Essential Reads

Military Training Changes Who We Find Attractive

By Robert Burriss Ph.D. on February 14, 2017 in Attraction, Evolved
Do you have a 'type'? Research shows that exposure to a tough environment, such as an army boot camp, can change your type -- altering the kinds of faces you are most attracted to.

What Your ZIP Code Says About You

By David Ludden Ph.D. on February 09, 2017 in Talking Apes
Where you lives tells a lot about what kind of person you are.

Boys Will Be Boys—Even If Raised Believed to Be Girls

Boys born seeming to be girls and socialised as such revert to male after puberty in ~90% of cases, providing an acid test of nature versus nurture.

The Importance of Reducing Stress During Pregnancy

How is prenatal stress affecting you and your developing baby? Simple stress reduction skills can make a difference.

More Posts on Environment

National Children of Alcoholics Awareness Week

By Indra Cidambi, M.D. on February 16, 2017 in Sure Recovery
Why family-based recovery is important.

Rethinking the College Mental Health Crisis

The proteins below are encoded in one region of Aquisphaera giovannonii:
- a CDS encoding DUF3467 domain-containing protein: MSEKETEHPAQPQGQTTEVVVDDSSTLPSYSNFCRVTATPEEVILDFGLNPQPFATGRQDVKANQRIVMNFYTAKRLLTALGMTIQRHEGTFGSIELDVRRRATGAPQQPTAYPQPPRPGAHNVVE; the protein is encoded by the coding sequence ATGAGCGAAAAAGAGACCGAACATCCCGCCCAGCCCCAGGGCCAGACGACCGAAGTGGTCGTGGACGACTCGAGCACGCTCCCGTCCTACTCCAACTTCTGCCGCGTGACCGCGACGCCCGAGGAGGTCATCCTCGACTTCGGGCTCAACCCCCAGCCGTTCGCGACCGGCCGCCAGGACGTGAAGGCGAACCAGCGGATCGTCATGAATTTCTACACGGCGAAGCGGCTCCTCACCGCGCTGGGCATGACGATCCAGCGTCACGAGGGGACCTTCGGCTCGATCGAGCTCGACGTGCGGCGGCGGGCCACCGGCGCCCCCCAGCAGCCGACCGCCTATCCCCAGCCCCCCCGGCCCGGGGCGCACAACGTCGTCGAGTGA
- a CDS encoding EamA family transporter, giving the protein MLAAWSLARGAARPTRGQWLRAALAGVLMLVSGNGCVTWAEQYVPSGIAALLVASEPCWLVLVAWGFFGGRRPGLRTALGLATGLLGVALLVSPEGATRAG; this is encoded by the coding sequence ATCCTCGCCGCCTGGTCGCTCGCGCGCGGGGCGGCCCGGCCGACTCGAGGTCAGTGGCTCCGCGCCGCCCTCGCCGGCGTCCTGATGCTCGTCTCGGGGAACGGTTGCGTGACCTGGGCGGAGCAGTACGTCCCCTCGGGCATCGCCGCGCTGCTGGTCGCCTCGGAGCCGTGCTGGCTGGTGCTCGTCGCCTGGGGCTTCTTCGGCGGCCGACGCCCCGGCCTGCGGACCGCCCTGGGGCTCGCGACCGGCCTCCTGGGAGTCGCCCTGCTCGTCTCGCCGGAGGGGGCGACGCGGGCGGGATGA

By Kristen Lee Ed.D., LICSW on February 14, 2017 in Reset 24/7
Do bubble wrap and special snowflake myths distract us from the realities today's students face? A biopsychosocial lens can help us find ways to cultivate agility and resilience.

Mindfulness and Activism

By David Dillard-Wright Ph.D. on February 11, 2017 in Boundless
The connection between mindfulness and activism.

Sex and its Divine Nature

Why does our sexual appetite come and go? Is sex an activity that brings pleasure because it nurtures our ego? Or is it the opposite? Is sex so good because it disrupts our ego?

The Burden of Memory (part 2)

If most of our memories are false, how can we decide who we are?

Is American Individualism Bad for the Environment?

The ecological crisis can be beat if Americans join the fight for environmental justice. But in the process we would have to transform the culture of American individualism.
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When a Psychological Disorder Becomes Normal

By Steve Taylor Ph.D. on February 07, 2017 in Out of the Darkness
When we abuse nature, we are really only abusing ourselves. We are connected to nature. And our survival depends on us being able to sense the connection.

Humans and Animals: Global Problems and Humane Solutions